The plan would levy a one-time tax of 14% on the $2.1tn (€1.85tn) US companies have stockpiled abroad, sidestepping the Internal Revenue Service.
It also calls for a 19% minimum tax on future foreign earnings. The prospect of those increased taxes could spur some companies to relinquish their US residency altogether — either by merging with a foreign partner in a corporate inversion or finding a foreign buyer, according to Richard Harvey, a former senior official for the Treasury Department and the IRS.
Tax lawyers said there could even be a rush to do so to avoid limitations the administration is also proposing on inversions, in which US companies shift their addresses overseas to tax-friendly locations.
“They are already looking to invert under current law, so if you lay over additional taxes, it seems inevitable that there will be even more incentive for them to get out of Dodge,” said Mr Harvey, a tax professor at Villanova School of Law in Pennsylvania.
Most of the offshore corporate profits that would be subject to the tax is controlled by the giants of the technology, finance and pharmaceutical sectors, whose sheer size makes it difficult to find a merger or buyout partner.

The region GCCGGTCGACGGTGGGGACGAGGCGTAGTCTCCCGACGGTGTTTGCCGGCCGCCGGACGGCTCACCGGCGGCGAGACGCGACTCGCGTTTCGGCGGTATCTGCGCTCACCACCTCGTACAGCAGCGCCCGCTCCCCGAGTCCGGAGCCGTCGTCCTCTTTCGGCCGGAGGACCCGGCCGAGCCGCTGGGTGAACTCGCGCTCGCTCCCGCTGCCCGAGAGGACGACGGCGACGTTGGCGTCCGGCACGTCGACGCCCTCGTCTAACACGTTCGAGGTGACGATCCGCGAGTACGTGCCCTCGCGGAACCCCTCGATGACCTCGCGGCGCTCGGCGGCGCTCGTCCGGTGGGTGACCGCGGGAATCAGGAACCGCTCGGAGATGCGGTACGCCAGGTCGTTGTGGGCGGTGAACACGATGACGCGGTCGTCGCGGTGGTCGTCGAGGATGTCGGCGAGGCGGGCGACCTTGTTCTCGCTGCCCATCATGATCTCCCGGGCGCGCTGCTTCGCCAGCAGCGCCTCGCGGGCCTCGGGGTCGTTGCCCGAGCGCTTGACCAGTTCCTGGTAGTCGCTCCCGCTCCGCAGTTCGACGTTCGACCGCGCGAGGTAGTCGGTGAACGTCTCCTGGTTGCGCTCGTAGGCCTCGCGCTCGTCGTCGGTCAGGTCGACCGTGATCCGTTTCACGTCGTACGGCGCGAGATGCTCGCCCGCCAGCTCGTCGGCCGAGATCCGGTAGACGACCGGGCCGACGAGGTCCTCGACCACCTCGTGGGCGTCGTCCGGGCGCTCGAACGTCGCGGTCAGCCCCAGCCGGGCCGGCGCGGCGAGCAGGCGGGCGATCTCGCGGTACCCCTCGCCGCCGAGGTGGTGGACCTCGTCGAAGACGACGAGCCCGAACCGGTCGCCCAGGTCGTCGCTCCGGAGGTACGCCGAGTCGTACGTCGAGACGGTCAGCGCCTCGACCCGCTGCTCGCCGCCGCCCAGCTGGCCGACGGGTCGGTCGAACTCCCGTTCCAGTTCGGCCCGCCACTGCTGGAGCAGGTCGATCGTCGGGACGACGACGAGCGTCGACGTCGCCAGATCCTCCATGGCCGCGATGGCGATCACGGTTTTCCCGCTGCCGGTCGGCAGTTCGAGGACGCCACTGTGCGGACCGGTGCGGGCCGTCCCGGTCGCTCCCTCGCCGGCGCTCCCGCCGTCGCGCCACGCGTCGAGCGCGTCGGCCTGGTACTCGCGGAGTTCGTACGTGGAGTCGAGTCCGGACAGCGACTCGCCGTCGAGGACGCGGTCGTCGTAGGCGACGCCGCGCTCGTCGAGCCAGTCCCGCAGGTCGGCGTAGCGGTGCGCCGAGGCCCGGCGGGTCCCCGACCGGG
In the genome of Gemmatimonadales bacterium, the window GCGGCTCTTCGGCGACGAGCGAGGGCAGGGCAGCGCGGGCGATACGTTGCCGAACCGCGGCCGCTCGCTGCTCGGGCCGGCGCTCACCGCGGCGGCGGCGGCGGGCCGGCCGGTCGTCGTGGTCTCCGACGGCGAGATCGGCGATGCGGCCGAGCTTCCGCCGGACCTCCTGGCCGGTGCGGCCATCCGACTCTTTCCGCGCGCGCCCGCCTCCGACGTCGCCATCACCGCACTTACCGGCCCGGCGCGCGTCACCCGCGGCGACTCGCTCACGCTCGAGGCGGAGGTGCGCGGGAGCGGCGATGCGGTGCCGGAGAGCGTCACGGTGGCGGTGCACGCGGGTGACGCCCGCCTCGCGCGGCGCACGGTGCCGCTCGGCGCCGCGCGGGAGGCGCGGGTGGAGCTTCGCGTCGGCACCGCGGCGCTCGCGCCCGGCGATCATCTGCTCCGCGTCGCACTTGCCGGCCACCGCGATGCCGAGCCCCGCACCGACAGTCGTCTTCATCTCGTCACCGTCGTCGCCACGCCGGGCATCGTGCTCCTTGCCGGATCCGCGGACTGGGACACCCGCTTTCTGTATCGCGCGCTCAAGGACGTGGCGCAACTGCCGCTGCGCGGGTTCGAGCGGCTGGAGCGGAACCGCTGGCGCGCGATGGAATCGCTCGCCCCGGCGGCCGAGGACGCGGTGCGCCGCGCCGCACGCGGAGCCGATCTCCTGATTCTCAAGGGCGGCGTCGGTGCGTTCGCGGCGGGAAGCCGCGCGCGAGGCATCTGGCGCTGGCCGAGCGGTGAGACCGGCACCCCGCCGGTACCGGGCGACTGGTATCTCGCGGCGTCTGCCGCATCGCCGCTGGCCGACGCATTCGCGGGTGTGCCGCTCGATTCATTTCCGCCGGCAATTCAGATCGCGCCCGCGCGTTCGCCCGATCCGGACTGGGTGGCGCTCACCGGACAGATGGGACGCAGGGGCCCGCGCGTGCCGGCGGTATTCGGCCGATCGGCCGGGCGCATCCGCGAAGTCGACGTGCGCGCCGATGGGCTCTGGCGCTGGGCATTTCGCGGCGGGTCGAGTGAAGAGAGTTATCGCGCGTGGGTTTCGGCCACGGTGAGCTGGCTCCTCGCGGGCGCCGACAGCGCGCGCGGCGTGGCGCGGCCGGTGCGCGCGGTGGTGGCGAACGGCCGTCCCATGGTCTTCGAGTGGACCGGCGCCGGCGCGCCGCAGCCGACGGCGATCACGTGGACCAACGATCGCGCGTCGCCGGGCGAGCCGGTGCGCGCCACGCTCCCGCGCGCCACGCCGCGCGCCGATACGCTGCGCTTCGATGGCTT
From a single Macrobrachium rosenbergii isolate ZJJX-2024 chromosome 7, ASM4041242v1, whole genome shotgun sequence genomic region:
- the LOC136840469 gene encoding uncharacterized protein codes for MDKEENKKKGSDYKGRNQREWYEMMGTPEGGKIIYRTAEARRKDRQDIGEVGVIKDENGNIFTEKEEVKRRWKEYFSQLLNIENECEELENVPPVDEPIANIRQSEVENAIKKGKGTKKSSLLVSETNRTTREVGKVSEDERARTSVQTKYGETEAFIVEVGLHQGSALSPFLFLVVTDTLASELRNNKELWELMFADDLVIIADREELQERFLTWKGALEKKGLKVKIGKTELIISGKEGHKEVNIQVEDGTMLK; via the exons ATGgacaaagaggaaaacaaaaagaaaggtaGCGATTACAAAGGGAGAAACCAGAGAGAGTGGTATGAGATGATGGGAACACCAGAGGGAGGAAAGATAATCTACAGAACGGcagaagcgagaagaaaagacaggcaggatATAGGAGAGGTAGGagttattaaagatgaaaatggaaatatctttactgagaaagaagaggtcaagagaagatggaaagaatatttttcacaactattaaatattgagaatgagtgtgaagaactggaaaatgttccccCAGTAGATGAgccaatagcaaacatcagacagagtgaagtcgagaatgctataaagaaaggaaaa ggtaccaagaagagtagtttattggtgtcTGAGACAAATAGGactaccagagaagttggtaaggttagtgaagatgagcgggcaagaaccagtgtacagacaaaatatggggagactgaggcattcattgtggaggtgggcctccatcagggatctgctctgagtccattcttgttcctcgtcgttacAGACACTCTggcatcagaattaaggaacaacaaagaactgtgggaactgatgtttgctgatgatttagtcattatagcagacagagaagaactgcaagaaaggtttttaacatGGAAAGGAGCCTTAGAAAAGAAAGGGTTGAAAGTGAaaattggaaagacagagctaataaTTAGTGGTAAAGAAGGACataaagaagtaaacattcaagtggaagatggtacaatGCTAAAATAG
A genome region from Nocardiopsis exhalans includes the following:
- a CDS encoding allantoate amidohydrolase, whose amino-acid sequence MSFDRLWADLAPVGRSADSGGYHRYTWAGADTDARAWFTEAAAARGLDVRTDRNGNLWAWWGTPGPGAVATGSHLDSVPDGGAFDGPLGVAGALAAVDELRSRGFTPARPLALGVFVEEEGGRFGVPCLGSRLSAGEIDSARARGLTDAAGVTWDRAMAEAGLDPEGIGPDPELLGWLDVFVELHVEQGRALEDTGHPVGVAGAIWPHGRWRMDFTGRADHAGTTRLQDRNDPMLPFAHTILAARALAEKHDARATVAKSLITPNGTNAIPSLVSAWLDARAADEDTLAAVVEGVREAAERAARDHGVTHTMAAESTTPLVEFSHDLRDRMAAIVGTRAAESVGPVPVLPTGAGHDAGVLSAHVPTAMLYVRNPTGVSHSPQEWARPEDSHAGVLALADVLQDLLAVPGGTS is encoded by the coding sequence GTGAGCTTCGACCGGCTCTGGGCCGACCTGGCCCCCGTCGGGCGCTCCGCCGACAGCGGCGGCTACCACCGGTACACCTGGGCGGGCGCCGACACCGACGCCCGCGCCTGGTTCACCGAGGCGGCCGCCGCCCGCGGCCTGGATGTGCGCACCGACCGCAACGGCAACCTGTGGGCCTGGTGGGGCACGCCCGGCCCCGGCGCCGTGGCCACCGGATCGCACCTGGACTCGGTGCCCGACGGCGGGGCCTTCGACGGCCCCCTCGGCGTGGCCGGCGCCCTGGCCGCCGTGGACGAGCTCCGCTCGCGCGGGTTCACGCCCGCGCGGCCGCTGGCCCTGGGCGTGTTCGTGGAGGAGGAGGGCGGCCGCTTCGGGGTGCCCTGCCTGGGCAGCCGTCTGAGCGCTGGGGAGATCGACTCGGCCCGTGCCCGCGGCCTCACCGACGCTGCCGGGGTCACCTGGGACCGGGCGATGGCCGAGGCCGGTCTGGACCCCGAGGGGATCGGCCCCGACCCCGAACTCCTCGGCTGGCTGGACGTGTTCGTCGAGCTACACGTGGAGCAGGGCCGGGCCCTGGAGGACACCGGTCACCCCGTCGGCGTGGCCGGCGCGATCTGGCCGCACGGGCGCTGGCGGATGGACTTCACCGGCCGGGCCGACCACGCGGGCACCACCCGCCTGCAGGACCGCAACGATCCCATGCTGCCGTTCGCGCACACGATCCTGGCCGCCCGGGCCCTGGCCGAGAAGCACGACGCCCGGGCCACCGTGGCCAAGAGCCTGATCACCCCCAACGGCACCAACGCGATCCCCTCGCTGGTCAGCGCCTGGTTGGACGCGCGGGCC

Companies like General Electric, Microsoft and Citigroup would take a big one-time hit to earnings, even though the rate is less than half of that levied on domestic income.
Apple, which has reported keeping $137bn indefinitely invested offshore, would owe nearly $18bn under the Obama plan; JPMorgan Chase, which holds $28.5bn, could expect a tax bill of $2.5bn. Though the measure would have an immediate impact on earnings, the companies could pay the taxes over five years.
Mr Obama’s corporate tax plan is viewed as an opening bid in the negotiation to rewrite the convoluted US corporate tax code, which imposes a top rate of 35% on worldwide income, but only taxes foreign income when it’s brought home.